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The Grange The grange was an organization that’s goal was to assist farmers with difficulties such as, infestations, expensive farming machinery, railroad fares, high mortgage and interest rates, and falling prices of crops.
Exodusters African Americans who migrated from states along the Mississippi River to Kansas. They moved for cheap land and low cost of living. They still faced difficulties but they were far less severe than they were in the south.
Andrew Carnegie He led the expansion of the steel industry in the late 19th century. He was very rich and owned the US Steel Corporation. Philanthropist
John D. Rockefeller He played an important role in the American oil industry. He was the founder of the Standard Oil Company and is known as the wealthiest American.
Terence Powderly He was an American labor union leader, and was the head of the Knights of Labor.
Samuel Gompers An American labor union leader an d founder of the American Federation of Labor (AFL).
Eugene Debs President of the American Railway Union and conducted a strike for higher wages.
Knights of Labor First national labor union in the US. It started as a secret society to support the working people. It influenced the Grange which supported farmers in rural areas.
American Federation of Labor An important branch off of the Knights of Labor. Samuel Gompers was the president of the union. It is the longest lasting and most influential labor federation in the US.
Populist Party An agrarian political party that emerged in 1891. They had support from farmers who faced political unfairness. They were also known as the People’s Party.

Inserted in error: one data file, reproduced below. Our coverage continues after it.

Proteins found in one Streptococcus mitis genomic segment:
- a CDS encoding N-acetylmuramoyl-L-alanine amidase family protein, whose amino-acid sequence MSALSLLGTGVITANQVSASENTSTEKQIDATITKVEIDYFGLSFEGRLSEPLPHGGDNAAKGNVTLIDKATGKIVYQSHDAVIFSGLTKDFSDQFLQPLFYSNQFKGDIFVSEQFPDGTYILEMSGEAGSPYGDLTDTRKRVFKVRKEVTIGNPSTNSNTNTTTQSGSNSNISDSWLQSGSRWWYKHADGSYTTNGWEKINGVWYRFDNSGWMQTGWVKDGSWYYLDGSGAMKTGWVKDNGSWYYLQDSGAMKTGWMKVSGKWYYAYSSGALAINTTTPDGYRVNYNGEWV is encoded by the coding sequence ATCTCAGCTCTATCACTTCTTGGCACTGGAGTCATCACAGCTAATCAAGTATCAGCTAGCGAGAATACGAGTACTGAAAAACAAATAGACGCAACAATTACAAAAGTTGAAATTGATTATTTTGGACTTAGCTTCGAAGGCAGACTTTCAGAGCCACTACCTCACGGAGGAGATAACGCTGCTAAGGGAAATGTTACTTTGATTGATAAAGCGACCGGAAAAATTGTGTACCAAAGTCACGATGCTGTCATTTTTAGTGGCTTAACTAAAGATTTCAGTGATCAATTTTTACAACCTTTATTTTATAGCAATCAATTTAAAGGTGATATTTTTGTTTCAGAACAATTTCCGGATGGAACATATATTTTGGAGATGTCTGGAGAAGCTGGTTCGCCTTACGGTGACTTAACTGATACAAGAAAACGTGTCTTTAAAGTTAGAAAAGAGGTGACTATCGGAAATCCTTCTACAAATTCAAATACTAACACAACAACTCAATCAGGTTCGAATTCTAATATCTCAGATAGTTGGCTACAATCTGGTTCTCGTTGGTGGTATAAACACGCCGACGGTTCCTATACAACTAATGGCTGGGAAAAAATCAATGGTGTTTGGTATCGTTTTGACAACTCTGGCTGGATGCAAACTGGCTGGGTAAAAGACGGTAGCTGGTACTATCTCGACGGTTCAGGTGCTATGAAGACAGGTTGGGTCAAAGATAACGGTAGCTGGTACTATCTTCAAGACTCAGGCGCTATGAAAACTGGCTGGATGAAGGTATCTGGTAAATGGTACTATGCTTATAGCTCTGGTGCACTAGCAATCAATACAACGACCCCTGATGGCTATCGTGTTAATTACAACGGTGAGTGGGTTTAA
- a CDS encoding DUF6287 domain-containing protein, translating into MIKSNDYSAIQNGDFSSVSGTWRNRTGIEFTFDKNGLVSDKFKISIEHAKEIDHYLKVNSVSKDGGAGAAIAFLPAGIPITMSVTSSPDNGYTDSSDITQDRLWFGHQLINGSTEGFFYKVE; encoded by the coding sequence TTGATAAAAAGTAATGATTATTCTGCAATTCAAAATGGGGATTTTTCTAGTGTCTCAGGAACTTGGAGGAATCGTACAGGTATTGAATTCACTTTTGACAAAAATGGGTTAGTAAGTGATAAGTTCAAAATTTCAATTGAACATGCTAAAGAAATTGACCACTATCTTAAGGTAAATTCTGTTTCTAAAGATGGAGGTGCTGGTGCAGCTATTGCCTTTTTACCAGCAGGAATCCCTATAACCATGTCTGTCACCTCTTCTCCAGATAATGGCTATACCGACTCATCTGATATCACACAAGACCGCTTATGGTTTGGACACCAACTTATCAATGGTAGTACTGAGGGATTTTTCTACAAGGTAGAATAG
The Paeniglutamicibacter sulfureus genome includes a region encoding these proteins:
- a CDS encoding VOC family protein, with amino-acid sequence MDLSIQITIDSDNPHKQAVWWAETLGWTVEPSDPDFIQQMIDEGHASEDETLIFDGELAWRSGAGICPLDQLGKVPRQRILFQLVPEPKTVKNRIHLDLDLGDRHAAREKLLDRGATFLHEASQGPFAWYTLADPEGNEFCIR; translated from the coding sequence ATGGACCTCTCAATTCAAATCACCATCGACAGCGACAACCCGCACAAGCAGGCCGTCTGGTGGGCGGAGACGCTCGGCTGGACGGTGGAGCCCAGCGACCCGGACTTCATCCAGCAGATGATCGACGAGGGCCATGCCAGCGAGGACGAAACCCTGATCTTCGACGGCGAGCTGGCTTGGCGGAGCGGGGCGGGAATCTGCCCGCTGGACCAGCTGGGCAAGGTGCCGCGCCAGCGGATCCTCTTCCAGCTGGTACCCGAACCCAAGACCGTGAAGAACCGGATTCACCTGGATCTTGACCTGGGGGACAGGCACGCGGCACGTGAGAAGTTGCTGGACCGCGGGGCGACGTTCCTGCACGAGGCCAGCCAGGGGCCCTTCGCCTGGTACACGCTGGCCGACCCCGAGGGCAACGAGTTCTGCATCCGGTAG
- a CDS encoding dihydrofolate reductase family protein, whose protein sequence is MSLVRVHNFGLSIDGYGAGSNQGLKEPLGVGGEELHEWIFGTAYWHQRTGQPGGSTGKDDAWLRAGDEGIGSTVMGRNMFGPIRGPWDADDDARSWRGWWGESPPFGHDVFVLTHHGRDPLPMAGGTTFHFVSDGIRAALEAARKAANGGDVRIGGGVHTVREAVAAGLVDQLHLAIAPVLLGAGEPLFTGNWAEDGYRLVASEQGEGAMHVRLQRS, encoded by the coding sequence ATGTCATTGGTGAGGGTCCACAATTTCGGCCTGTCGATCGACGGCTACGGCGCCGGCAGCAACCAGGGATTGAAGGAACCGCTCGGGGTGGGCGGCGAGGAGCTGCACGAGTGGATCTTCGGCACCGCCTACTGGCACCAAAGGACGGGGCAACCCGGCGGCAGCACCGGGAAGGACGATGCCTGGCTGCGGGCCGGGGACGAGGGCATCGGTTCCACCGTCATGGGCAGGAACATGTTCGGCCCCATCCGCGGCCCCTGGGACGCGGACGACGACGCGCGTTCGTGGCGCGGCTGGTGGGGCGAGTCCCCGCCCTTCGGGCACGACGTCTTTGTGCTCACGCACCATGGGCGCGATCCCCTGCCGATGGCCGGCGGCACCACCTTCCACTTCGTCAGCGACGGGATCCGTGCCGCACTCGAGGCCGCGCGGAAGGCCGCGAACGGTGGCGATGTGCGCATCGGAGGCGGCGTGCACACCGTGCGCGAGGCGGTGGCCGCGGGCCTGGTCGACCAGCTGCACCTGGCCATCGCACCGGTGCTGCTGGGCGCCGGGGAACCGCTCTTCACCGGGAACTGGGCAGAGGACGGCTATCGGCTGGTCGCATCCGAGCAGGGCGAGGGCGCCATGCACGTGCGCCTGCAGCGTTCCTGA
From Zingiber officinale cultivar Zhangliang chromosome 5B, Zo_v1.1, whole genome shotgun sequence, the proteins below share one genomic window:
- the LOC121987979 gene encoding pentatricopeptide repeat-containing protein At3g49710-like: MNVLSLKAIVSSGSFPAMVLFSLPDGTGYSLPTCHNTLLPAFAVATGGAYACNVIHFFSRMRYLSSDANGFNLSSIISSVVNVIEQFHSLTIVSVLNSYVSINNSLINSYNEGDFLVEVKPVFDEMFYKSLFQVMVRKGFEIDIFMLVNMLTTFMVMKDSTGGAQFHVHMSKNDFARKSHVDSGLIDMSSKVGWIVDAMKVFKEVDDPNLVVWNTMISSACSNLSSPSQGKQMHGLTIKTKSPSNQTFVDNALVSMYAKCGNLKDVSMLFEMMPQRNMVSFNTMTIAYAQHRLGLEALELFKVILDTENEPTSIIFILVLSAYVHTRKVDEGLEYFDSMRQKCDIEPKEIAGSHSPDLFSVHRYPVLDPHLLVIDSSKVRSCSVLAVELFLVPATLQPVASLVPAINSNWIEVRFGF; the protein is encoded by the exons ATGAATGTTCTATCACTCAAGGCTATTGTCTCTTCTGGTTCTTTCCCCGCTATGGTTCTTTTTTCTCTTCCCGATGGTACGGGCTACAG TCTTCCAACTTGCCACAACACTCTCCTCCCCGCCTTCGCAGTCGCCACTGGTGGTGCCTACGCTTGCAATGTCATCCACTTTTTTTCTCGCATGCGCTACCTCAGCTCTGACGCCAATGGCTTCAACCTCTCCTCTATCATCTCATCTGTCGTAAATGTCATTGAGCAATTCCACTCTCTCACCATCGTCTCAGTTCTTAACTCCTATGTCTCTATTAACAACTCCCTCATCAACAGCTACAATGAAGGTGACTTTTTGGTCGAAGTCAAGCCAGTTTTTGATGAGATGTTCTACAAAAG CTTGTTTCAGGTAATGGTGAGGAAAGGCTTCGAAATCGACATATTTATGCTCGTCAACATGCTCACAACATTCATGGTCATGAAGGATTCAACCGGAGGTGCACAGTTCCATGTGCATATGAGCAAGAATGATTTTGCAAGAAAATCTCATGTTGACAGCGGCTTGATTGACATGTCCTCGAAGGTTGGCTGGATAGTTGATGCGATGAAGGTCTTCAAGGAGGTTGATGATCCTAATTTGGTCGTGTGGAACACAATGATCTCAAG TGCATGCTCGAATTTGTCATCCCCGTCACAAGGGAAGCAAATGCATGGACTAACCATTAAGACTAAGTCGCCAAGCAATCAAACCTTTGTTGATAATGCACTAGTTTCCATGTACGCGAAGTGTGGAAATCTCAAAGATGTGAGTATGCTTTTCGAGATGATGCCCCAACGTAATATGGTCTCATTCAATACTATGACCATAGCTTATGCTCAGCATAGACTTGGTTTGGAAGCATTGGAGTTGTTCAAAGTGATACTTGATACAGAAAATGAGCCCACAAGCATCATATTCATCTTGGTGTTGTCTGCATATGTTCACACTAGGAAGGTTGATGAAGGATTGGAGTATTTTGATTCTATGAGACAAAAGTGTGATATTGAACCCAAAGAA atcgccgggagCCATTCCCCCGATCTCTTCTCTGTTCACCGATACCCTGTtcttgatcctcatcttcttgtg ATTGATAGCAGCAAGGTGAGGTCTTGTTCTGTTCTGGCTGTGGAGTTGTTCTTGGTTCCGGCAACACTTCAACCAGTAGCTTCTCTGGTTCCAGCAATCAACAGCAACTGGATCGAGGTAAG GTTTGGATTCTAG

Boss Tweed led New York's powerful democratic political machine in 1868.
Upton Sinclair an American novelist, essayist, playwright, and short-story writer, whose works reflect socialistic views.
Ida B. Wells an African-American investigative journalist, educator, and an early leader in the Civil Rights Movement
Susan B Anthony a US teacher who was a leader of the campaign for women's right to vote.
WEB DuBois an American civil rights activist, educator, historian, writer, editor, poet, and scholar.
William Jennings an American orator and politician, a dominant force in the Democratic Party, standing three times as the party's nominee for President of the United States.
Theodore Roosevelt 26th President of the United States; hero of the Spanish-American War; Panama Canal was built during his administration
Robert LaFollette U.S. leader of the Progressive Movement, supported legislative reform
Jacob Riis a Danish-American social reformer, "muckraking" journalist
Booker T. Washington An African-American educator of the late nineteenth and early twentieth centuries, who headed Tuskegee Institute, a college for African-Americans in Alabama.
Jane Addams the mother of social work, was a pioneer American settlement activist/reformer, social worker, public philosopher, and leader in women's suffrage and world peace.